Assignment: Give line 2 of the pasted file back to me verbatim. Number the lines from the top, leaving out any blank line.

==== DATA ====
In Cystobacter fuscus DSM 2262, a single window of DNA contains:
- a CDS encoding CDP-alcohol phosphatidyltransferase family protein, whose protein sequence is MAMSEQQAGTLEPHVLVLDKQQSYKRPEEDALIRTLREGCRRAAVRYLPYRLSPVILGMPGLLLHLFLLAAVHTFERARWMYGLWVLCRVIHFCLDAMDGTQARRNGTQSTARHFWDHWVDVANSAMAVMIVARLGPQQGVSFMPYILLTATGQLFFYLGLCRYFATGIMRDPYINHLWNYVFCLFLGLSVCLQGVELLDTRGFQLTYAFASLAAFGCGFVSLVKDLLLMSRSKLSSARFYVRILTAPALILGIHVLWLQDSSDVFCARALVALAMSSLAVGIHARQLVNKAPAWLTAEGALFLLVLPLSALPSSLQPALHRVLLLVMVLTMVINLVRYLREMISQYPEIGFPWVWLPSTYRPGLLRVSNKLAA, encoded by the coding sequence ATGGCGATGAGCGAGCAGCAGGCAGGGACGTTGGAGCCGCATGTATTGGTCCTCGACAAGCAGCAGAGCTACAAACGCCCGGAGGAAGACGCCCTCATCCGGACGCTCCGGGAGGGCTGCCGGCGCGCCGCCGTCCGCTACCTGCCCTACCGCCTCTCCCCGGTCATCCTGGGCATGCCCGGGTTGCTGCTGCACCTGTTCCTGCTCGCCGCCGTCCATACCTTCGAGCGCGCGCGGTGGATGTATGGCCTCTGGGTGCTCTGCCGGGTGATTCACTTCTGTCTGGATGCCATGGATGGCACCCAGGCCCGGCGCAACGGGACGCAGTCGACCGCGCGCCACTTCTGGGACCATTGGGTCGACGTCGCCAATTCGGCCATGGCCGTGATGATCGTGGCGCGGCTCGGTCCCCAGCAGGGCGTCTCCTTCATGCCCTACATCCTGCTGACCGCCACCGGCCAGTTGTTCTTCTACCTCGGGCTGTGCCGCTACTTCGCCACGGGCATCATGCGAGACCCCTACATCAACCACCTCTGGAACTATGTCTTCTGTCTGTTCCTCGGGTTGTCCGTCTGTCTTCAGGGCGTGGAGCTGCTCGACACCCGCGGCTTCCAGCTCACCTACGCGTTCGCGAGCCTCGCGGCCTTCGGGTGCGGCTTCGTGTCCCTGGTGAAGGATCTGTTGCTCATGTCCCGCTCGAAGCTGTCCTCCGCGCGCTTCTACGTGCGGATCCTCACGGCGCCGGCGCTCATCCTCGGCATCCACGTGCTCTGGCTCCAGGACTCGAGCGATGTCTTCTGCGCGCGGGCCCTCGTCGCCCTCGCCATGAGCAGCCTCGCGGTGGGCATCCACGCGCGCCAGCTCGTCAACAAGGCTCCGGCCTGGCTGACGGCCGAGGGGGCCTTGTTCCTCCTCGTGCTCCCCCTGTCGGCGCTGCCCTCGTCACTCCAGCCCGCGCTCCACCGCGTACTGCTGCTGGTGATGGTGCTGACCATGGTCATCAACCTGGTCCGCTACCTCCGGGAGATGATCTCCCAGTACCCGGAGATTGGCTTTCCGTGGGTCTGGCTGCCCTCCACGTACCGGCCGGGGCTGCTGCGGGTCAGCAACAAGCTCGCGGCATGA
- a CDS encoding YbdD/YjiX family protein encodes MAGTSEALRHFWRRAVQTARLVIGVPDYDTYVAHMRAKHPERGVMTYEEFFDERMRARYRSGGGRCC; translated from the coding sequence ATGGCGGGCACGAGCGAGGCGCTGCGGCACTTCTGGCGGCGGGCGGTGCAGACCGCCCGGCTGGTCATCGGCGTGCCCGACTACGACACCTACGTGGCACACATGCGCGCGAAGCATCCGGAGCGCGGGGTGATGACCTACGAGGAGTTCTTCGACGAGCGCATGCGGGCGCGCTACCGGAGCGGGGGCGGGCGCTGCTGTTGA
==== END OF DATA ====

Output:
- a CDS encoding CDP-alcohol phosphatidyltransferase family protein, whose protein sequence is MAMSEQQAGTLEPHVLVLDKQQSYKRPEEDALIRTLREGCRRAAVRYLPYRLSPVILGMPGLLLHLFLLAAVHTFERARWMYGLWVLCRVIHFCLDAMDGTQARRNGTQSTARHFWDHWVDVANSAMAVMIVARLGPQQGVSFMPYILLTATGQLFFYLGLCRYFATGIMRDPYINHLWNYVFCLFLGLSVCLQGVELLDTRGFQLTYAFASLAAFGCGFVSLVKDLLLMSRSKLSSARFYVRILTAPALILGIHVLWLQDSSDVFCARALVALAMSSLAVGIHARQLVNKAPAWLTAEGALFLLVLPLSALPSSLQPALHRVLLLVMVLTMVINLVRYLREMISQYPEIGFPWVWLPSTYRPGLLRVSNKLAA, encoded by the coding sequence ATGGCGATGAGCGAGCAGCAGGCAGGGACGTTGGAGCCGCATGTATTGGTCCTCGACAAGCAGCAGAGCTACAAACGCCCGGAGGAAGACGCCCTCATCCGGACGCTCCGGGAGGGCTGCCGGCGCGCCGCCGTCCGCTACCTGCCCTACCGCCTCTCCCCGGTCATCCTGGGCATGCCCGGGTTGCTGCTGCACCTGTTCCTGCTCGCCGCCGTCCATACCTTCGAGCGCGCGCGGTGGATGTATGGCCTCTGGGTGCTCTGCCGGGTGATTCACTTCTGTCTGGATGCCATGGATGGCACCCAGGCCCGGCGCAACGGGACGCAGTCGACCGCGCGCCACTTCTGGGACCATTGGGTCGACGTCGCCAATTCGGCCATGGCCGTGATGATCGTGGCGCGGCTCGGTCCCCAGCAGGGCGTCTCCTTCATGCCCTACATCCTGCTGACCGCCACCGGCCAGTTGTTCTTCTACCTCGGGCTGTGCCGCTACTTCGCCACGGGCATCATGCGAGACCCCTACATCAACCACCTCTGGAACTATGTCTTCTGTCTGTTCCTCGGGTTGTCCGTCTGTCTTCAGGGCGTGGAGCTGCTCGACACCCGCGGCTTCCAGCTCACCTACGCGTTCGCGAGCCTCGCGGCCTTCGGGTGCGGCTTCGTGTCCCTGGTGAAGGATCTGTTGCTCATGTCCCGCTCGAAGCTGTCCTCCGCGCGCTTCTACGTGCGGATCCTCACGGCGCCGGCGCTCATCCTCGGCATCCACGTGCTCTGGCTCCAGGACTCGAGCGATGTCTTCTGCGCGCGGGCCCTCGTCGCCCTCGCCATGAGCAGCCTCGCGGTGGGCATCCACGCGCGCCAGCTCGTCAACAAGGCTCCGGCCTGGCTGACGGCCGAGGGGGCCTTGTTCCTCCTCGTGCTCCCCCTGTCGGCGCTGCCCTCGTCACTCCAGCCCGCGCTCCACCGCGTACTGCTGCTGGTGATGGTGCTGACCATGGTCATCAACCTGGTCCGCTACCTCCGGGAGATGATCTCCCAGTACCCGGAGATTGGCTTTCCGTGGGTCTGGCTGCCCTCCACGTACCGGCCGGGGCTGCTGCGGGTCAGCAACAAGCTCGCGGCATGA